Managing Stress During Drug Addiction Recovery
One of the first steps to long-term drug addiction recovery is identifying potential relapse triggers. With stress being one of the leading reasons for relapsing, it’s important to understand how to manage day-to-day stress.
Stress can not only lead to the beginning stages of drug addiction, but is also one of the leading causes for drug addiction relapse. In order to manage stress effectively, it’s essential to understand the signs and symptoms of stress, the sources of stress and what tools are available to minimize the effects of stress.
Warning Signs of Stress
Small doses of stress in life is normal and typically nothing to worry about. However, when the stress continues and is ongoing, chronic stress can turn into something very uncomfortable. Unfortunately, when it becomes unbearable, previous drug addicts may turn to drugs to cope with the symptoms. According to WebMD, here is a list of some of the emotional, physical, cognitive and behavioral symptoms of stress to be aware of:
- Emotional symptoms: easily agitated, moody, feeling overwhelmed, loss of control, difficulty relaxing, having low self-esteem, loneliness, feeling depressed and avoiding others
- Physical symptoms: lack of energy, headaches, upset stomach, aches, pains, rapid heartbeat, insomnia, frequent colds or infections, loss of sexual desire, nervousness, shaking, dry mouth, difficulty swallowing, clenched jaw and grinding teeth
- Cognitive symptoms: constant worrying, racing thoughts, forgetfulness, lack of focus, poor judgement and pessimism
- Behavioral symptoms: changes in appetite, procrastination, avoiding responsibilities and exhibiting nervous behaviors (nail biting, fidgeting and pacing)
Reasons for Stress
It’s inevitable that stress is going to be present in all stages of life. However, a previous drug abuser should be aware of where stress may arise in given situations. By recognizing what scenarios may lead to stress, a recovering addict can be better prepared on how to respond in a healthy way. Sources of stress vary for each individual, however, below is a list of a few common reasons for stress:
- Financial burdens
- Family/marital conflicts
- Maintaining, losing or starting a new job
- Physical and psychological conditions
- Unhealthy friendships
- Legal problems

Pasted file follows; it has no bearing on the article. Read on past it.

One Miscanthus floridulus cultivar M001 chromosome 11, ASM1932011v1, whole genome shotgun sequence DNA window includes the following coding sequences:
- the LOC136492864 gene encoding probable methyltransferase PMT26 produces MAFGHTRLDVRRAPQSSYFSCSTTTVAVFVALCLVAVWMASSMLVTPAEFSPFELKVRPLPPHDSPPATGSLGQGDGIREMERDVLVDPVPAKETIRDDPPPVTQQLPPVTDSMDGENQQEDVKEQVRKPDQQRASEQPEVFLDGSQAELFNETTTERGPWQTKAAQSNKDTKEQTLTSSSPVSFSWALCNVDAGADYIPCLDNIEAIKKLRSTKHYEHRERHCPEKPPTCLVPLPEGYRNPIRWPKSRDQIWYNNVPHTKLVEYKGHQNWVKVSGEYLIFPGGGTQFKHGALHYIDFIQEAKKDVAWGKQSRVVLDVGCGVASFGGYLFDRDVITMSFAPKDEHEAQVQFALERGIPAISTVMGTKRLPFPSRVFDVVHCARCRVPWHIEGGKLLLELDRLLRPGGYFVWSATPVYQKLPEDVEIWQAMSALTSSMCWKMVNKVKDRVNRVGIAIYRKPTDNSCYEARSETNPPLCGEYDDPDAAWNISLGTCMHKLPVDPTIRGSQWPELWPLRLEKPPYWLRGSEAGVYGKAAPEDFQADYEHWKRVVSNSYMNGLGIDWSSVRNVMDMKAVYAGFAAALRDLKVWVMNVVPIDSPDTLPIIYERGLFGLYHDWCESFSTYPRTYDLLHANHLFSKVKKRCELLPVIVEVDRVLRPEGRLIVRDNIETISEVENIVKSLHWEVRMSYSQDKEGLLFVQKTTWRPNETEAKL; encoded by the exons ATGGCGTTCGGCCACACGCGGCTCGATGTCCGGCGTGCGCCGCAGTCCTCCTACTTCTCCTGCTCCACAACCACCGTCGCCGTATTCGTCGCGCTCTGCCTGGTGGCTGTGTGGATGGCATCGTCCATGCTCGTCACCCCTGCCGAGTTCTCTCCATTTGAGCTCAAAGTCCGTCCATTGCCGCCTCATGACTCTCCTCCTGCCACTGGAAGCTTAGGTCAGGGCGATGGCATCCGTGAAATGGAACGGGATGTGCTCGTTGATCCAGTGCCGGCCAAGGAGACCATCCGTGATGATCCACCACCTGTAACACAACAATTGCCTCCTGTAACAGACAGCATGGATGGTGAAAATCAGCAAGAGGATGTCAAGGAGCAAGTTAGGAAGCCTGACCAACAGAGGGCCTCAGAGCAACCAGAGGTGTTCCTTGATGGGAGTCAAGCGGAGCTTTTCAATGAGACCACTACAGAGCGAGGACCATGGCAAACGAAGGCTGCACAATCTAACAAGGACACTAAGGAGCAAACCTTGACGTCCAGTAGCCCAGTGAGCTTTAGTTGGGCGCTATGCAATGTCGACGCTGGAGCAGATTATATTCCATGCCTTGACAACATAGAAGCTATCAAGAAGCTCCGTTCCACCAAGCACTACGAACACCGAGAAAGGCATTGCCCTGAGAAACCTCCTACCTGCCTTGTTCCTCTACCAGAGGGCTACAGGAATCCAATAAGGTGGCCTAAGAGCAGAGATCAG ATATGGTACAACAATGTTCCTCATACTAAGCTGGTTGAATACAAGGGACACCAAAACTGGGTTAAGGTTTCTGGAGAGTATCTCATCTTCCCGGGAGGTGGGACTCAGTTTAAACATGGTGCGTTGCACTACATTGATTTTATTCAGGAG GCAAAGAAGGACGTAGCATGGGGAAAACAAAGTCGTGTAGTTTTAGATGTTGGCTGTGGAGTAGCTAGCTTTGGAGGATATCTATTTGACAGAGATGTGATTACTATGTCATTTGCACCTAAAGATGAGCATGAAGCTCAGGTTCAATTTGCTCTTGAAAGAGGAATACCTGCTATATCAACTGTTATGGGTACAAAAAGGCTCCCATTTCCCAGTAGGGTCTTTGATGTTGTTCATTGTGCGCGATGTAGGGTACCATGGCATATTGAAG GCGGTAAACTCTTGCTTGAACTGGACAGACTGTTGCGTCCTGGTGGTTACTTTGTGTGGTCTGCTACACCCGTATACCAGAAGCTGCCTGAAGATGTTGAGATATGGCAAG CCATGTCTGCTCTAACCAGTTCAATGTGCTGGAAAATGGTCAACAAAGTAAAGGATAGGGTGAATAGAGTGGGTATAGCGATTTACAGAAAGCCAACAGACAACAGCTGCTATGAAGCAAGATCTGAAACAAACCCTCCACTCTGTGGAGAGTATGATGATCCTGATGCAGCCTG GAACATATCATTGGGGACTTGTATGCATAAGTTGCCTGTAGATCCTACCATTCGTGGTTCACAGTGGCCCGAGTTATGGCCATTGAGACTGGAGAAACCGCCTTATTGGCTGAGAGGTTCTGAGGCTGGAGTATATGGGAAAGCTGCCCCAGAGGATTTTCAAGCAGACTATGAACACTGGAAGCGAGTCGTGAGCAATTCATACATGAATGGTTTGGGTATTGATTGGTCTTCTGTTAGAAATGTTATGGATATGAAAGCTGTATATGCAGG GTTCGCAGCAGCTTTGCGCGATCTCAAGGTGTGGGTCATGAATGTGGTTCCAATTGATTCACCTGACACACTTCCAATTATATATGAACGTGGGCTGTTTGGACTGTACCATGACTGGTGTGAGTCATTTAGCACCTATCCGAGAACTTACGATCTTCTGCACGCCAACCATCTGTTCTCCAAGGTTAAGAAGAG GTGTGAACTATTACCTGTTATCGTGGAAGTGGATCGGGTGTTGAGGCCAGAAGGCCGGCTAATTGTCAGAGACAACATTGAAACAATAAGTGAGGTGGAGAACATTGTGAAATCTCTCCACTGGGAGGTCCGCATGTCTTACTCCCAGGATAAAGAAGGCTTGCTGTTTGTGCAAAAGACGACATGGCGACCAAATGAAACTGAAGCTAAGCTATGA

- Significant life changes
Stress Management Tools
Stress management is most effective when implemented regularly and consists of both healthy lifestyle changes and working with the appropriate health professionals. A recovering drug addict should make a stress management plan that can be used during stressful situations, but can also become a part of their daily routine. The following tools can help manage stress during drug addiction recovery:
- Exercise: Release tension build-ups in the body through a daily or weekly exercise routine. Regular exercise can leave one feeling accomplished, stronger and more confident.
- Healthy diet: Implement well-balanced meals to improve the immune system, energy levels and mood. Providing the body the essential nutrients will lead to better physical and emotional well-being.
- Sleep schedule: According to the National Sleep Foundation, it is recommended that teenagers (14-17) should get 8-10 hours of sleep each night, adults (18-64) 7-9 hours and older adults (65+) 7-8 hours. Getting the proper amount of sleep can reduce mental exhaustion for clearer decision-making.
- Counseling: Seeking counseling after drug addiction treatment can provide a healthy environment for sharing feelings about recovery, friends, family and more. Counseling allows a recovering drug abuser to problem-solve stressors with a clear mind.
- Meditation: Create a calm, peaceful and tranquil environment through meditating and yoga. Meditation can help with creating a relaxing mind and body experience.
- Activities: When stress and tension arises, find relaxing hobbies to keep busy. Unwind the mind through various activities such as exercising, listening to music, photography, cooking/baking, reading painting and more.
Stress will inevitably be around for the long hull, but reduce the risk of relapse by implementing a mix of stress management techniques. No two stress management plans for drug addiction recovery are alike. Find the perfect combination of skills that work for you or a loved one by trying out some of the different tools available.